This one-size-fits-all approach doesn’t work, and isn’t worthy paying for. If you are going to hire a keynote speaker, look for one who:

  • Take the time to research your audience
  • Will poll, survey, and gather factual data on the people they are giving the talk for
  • Will ask the right questions of you to learn about your audience
  • Has objectivity enough to abolish the personal benefits they want to get out of the engagement
  • Puts the listener’s interests first
  • Does not pitch or see the talk as an opportunity to develop their business goals
  • Has a passion for the betterment of society and see their talks as a way to improve people’s lives
  • Thinks of ways to engage with audience members on an individual or group basis in a way that gets them involved in the meaning of the keynote talk you are giving
  • Ensures that the presentation will be accessible to people with disabilities
  • Asks the right questions of the audience and listens to their response

Unless the person does all this, their work as a keynote speaker lacks meaning.

I really don’t know why more speakers don’t customize their talks to the audience. If I were looking to hire a keynote, I wouldn’t hire anyone who wasn’t willing to do that. I mean, what are you really paying those keynote speaker fees for? Why wouldn’t you just show the audience a video of the person speaking if it’s the same talk from one to the next?

Find a good one

If you’re going to pay, find a good keynote speaker to hire. Here’s how.

  • Social media.
  • Word of mouth
  • Google
  • Industry groups

You know what all of these are so I’m not going to explain.

Some people recommend using speaker’s bureaus to find a good keynote. I think that’s BS because if the person were really that good, why would they need someone to promote them? And how do you know the speaker’s bureau is pushing them because they really believe in them vs. needing to make a buck?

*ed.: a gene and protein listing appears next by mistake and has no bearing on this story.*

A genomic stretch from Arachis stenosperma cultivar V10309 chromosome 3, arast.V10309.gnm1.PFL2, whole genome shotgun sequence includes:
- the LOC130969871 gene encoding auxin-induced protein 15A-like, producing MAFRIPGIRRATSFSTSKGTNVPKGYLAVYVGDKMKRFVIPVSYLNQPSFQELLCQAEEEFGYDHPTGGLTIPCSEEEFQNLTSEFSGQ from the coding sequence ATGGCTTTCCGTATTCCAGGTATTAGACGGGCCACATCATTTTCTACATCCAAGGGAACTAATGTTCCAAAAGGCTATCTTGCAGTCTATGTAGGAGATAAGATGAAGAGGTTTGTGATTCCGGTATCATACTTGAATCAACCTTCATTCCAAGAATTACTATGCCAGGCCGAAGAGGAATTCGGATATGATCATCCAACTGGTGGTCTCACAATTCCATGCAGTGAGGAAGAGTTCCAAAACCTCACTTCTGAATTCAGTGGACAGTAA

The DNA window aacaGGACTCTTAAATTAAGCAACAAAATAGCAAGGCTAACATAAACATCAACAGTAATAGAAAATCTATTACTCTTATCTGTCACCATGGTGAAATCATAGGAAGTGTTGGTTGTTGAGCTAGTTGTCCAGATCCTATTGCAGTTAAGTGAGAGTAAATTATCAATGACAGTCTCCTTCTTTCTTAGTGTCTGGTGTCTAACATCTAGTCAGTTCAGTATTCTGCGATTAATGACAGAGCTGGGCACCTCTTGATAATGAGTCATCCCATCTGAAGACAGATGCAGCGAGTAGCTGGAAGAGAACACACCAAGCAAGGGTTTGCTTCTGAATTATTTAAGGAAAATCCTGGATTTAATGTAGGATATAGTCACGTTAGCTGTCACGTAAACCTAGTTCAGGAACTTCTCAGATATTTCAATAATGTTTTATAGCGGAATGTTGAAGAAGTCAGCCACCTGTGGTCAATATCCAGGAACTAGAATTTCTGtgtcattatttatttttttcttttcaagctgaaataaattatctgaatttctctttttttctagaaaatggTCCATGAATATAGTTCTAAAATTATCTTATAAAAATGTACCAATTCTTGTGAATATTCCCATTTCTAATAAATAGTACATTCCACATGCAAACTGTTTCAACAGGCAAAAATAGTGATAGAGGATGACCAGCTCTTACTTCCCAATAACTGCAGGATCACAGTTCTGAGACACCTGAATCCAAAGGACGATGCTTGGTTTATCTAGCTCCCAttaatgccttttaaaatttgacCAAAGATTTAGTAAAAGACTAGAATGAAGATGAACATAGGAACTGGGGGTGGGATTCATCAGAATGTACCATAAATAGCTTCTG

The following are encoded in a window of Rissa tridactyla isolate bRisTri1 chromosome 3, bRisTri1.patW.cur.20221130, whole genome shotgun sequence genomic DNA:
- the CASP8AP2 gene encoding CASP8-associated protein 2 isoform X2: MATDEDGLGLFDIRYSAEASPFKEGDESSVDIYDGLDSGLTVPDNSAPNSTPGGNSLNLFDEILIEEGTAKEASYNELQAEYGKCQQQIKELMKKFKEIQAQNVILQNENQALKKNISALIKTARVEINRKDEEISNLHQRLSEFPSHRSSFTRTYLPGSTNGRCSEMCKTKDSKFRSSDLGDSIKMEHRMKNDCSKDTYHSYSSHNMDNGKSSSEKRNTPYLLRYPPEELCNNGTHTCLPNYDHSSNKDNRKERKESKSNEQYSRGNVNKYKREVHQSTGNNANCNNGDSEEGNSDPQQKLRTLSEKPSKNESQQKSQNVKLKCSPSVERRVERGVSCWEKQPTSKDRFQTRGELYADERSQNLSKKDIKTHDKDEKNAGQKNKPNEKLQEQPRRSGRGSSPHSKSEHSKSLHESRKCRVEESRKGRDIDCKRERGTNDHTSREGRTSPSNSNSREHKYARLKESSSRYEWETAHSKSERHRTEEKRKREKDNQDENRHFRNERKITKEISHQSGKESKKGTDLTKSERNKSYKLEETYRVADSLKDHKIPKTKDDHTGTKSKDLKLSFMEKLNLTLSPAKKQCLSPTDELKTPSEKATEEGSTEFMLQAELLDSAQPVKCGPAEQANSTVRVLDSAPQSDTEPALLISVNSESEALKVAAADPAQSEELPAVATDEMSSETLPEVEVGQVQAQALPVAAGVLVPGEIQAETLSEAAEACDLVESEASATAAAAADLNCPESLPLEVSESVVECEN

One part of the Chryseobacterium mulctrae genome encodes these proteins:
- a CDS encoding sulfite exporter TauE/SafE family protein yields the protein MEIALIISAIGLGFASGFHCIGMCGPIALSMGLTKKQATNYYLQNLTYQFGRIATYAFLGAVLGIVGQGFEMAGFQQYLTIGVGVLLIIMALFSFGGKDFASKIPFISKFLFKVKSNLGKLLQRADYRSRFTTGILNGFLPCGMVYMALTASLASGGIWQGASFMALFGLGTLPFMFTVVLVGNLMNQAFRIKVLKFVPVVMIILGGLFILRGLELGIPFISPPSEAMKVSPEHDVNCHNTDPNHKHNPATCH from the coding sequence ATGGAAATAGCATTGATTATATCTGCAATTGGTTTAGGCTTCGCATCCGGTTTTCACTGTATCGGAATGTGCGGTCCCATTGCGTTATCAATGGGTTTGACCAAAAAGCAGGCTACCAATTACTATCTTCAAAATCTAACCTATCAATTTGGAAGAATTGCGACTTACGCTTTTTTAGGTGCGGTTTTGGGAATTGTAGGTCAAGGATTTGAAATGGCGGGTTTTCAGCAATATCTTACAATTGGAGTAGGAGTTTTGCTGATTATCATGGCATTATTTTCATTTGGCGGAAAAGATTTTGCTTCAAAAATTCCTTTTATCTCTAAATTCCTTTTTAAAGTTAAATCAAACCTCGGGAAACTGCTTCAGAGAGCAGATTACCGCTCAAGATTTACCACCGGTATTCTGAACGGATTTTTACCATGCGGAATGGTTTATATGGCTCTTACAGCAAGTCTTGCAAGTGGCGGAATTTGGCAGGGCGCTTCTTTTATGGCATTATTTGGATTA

Ready to hire a RADICAL keynote speaker?

My keynote talks are radically different from the ho-hum speakers you’ve hired in the past – and worth trying at least once.

The bottom line is that I’m not in it for the glory. I’m in it because I want to make permanent and real change in society, and I’m willing to outresearch, outwork, and outprepare the other keynote speakers for hire to make my talks of highest relevance to your audience.

My approach is radical because that is what is needed to cause the change the world needs.

I am a financial services keynote speaker, and here are my financial keynote talks.

How to hire me as a keynote speaker for your event

My keynote speaker fees are $15,000 plus travel,  hotel, and meal reimbursement. Message me here to set up this talk at your company.

If you are not sure if I am the best keynote to hire for your conference or event, I’d be happy to have a conversation and see.

Thanks for reading. I hope you’ll at least join my weekly newsletter or connect with me on LinkedIn to stay in touch.

See you at the podium!

-Sara G

Any questions? Send 'em in!